This is a good discussion to have this offseason. I probably value a number one cornerback a little more than you do and I say that as someone who believes the Patriots are excellent at developing cornerbacks. I think we saw the problem though with not having that top dog to match with top receivers like Justin Jefferson and Stefon Diggs this year. It's as much about the trickle-down effect as anything. In the days when Jonathan Jones was really your number three, you had so many more options to play with. Given my confidence in the coaching and my early feelings on how this class lines up, I don't think it's impossible to get a cornerback like this on Day 2 and develop him into that player. However, there are also some options around 14th overall that to me would make more sense than a right tackle, as discussed above.
My view on the pass rush is that they're still one player away up front, just like they're probably a number one corner away on the back end. My feeling this spring is I want one new potential impact player up front. All the players you listed have some really big positives, but unfortunately, I feel like they're going to maintain their current linebacker/strong safety philosophy, leaning into Bentley and Tavai on early downs and working in the safeties as the need for athleticism rises depending on the situation or quarterback. I think Judon-Barmore-Uche is a very strong place to start, but one more consistent threat would really put this group over the top. I agree with the general sentiment though, that I'd rather have the best pass rushers than the best pass coverage players. The defense really isn't all that far off in my view and a more competent offense would make them look even better. -Mike Dussault
Hi PFW. What is the status of the new offensive system in terms of did the Pats fully cutover and install it by seasons end? Did they bail out on some of it to improvise as it obviously didn't go as well as hoped? Where is it now in terms of the go-forward 2023 season. We certainly took our lumps with it in 2022. -Jim Kelleher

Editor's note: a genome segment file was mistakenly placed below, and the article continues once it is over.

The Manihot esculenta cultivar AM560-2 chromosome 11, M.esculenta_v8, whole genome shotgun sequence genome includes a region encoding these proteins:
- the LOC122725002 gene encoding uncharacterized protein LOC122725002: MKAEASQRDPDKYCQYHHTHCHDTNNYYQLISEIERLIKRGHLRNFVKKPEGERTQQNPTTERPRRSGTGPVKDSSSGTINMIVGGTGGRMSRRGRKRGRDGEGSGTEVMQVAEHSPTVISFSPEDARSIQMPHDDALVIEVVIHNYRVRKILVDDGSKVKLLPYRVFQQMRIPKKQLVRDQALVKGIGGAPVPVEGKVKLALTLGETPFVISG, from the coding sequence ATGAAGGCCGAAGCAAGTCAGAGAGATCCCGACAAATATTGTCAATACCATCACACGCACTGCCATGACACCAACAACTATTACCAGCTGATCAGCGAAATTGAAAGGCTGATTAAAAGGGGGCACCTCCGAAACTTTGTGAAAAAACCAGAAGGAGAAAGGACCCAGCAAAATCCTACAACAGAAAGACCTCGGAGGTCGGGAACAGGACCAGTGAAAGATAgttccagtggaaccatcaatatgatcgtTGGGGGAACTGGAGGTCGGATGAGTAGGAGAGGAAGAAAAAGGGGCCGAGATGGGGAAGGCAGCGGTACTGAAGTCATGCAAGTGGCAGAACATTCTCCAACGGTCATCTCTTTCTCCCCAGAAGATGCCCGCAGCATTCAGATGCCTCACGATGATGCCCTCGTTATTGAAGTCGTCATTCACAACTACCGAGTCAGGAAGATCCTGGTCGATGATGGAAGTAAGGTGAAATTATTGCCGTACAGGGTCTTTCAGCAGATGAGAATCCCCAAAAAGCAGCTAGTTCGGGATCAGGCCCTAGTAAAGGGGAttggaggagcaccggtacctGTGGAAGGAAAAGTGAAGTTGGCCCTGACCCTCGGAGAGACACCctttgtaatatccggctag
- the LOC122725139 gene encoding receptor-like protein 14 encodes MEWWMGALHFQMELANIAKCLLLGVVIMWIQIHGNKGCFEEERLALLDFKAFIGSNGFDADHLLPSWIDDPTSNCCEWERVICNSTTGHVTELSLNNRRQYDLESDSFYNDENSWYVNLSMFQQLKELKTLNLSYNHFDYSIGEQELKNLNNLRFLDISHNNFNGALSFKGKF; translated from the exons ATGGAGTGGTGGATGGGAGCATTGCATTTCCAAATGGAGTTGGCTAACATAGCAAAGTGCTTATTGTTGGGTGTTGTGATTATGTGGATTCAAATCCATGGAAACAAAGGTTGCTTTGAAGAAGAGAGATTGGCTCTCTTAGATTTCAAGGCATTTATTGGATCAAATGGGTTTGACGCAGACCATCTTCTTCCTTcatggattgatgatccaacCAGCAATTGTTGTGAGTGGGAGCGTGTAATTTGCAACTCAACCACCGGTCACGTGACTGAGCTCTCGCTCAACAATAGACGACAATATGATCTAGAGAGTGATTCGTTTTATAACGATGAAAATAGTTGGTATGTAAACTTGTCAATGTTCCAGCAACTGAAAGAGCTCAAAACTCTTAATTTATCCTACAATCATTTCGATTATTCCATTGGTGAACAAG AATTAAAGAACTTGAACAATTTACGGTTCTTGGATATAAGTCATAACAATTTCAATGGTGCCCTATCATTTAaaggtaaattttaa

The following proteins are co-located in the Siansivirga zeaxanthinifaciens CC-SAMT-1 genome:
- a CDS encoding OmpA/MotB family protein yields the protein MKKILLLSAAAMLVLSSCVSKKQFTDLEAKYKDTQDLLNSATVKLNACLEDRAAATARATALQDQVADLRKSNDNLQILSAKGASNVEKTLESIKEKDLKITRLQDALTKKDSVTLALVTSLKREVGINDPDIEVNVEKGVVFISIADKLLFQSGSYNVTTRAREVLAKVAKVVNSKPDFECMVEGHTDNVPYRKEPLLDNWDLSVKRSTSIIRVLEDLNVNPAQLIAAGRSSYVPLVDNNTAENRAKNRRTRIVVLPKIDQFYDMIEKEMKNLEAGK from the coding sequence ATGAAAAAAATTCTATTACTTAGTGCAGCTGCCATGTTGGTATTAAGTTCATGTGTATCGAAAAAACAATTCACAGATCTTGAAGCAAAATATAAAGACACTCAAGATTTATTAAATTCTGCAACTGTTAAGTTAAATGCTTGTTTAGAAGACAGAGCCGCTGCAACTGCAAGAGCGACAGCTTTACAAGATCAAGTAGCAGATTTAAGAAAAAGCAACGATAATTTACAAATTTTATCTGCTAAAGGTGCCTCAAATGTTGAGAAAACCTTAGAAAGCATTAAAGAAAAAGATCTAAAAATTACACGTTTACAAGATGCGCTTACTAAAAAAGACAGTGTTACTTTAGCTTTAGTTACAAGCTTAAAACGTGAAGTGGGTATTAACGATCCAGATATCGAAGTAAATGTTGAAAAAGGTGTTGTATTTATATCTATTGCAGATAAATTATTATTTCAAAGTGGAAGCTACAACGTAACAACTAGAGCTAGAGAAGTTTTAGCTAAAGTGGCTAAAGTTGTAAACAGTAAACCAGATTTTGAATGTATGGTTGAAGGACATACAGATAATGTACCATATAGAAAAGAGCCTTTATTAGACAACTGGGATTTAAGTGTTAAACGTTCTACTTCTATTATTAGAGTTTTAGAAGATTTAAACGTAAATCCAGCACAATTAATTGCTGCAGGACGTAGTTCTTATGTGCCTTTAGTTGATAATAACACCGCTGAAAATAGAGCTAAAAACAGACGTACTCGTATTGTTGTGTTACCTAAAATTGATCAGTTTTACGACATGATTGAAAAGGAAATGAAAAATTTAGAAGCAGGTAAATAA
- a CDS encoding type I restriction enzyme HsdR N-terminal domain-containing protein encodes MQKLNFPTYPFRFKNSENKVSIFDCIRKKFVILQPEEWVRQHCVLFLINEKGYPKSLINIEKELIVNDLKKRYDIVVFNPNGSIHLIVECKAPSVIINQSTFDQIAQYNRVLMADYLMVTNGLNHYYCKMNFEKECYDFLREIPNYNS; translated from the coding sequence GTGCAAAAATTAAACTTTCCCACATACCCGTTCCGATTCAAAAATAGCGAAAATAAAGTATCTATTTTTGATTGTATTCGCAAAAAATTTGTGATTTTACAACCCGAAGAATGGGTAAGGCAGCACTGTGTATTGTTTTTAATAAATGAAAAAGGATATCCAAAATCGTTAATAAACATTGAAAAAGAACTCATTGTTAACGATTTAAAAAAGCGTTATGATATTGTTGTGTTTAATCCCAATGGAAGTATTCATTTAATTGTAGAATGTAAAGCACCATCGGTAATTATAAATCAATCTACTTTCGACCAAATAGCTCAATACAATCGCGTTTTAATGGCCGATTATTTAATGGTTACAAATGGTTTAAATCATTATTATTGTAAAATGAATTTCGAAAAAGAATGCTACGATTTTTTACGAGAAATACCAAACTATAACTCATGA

Great question, Jim, and I don't think anyone of us on the outside truly knows the answer to that. Our feeling on Patriots Unfiltered was that whatever this new offensive system was, it never really established an identity. Early in camp they were repping wide zone runs like crazy and everyone thought they were going full "Shanahan Offense." But that never really came to fruition and it takes more than just some zone runs to define an offense. One thing I can say is that it felt like the objective was to push the ball down the field more, to be a more vertical offense. That was clear from the first day of minicamp when Tre Nixon caught a bomb. Those shot plays were consistent into camp and their inconsistency lasted all year long. It does seem they pulled back a bit when Mac started off throwing so many interceptions. Ultimately it seems they got back to the kind of plays they ran with McDaniels, at least as far as gap and power runs that were most effective. But all year long it felt like they were just running plays and not really building a sequence or playing off tendencies. I wonder if this was connected to be so gameplan specific. When you're planning on changing every week to attack specific defenses is it hard to figure out who you actually are yourself? Either way, I'm excited to stop worrying about it and let the offense take shape in Bill O'Brien's capable hands. I expect his attack will be a bit of 2021 and 2022 mixed together with purpose, perhaps with more injection of Alabama play types. -Mike Dussault
Do we incorporate 2011 TE formations; Explosive slot; Kevin Faulk like 3rd down back; Fullback ; Select vertical strikes? Please? -Mark Romasco
It's a great question and Evan Lazar did a good job here breaking down Bill O'Brien's offensive tendencies. How will it all come together here in New England a second time around will be the top storyline to watch this summer. I'm hesitant to think there will be much 2011 in this offense. The Patriots took the league by storm that year, playing fast with one-word playcalls and maximizing the effectiveness of their two second-year tight ends that were a perfect complement to not only each other but to Tom Brady and the offensive pieces already in place. Now, we'll get into the "slot receiver" of it all in more depth below, but I think regardless of what BOB wants to run adding quickness is a necessity, I think it's the trait their weapons most lack right now.